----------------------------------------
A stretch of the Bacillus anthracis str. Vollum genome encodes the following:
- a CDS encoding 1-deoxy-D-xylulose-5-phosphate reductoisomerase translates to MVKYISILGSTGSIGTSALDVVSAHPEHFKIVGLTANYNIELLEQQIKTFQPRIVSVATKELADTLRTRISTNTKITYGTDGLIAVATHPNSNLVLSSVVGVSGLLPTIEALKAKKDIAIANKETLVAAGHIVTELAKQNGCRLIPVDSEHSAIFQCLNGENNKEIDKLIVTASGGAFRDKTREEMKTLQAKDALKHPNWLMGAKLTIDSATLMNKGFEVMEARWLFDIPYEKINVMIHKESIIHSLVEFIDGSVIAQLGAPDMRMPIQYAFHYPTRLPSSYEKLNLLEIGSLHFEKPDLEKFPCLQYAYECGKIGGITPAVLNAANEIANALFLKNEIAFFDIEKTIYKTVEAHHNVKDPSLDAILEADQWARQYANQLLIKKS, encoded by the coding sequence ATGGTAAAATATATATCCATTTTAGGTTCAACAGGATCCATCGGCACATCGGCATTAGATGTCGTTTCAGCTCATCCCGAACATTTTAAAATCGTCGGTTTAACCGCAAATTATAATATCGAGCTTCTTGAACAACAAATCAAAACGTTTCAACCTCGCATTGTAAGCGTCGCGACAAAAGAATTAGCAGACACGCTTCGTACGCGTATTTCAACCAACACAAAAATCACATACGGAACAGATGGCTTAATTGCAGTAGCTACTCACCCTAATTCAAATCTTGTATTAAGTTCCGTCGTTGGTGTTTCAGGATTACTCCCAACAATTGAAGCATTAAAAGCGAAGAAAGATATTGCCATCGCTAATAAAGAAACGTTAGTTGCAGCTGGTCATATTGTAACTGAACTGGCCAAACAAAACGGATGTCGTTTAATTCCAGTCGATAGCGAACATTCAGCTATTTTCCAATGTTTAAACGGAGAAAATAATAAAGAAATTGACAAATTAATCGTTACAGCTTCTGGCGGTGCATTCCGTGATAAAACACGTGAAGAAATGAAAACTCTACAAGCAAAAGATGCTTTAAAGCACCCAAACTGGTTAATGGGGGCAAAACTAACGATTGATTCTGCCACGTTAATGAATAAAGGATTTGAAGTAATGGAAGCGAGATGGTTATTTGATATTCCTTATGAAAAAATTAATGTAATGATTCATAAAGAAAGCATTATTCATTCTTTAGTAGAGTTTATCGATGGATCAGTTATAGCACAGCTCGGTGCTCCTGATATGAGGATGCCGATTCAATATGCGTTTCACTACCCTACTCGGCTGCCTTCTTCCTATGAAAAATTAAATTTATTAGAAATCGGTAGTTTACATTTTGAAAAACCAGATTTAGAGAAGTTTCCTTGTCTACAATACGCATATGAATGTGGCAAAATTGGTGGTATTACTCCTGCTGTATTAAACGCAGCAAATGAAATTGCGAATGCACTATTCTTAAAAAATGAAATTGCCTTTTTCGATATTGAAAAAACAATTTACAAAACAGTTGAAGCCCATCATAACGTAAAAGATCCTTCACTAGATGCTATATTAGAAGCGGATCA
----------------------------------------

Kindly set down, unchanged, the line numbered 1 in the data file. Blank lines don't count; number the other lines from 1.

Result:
A stretch of the Bacillus anthracis str. Vollum genome encodes the following: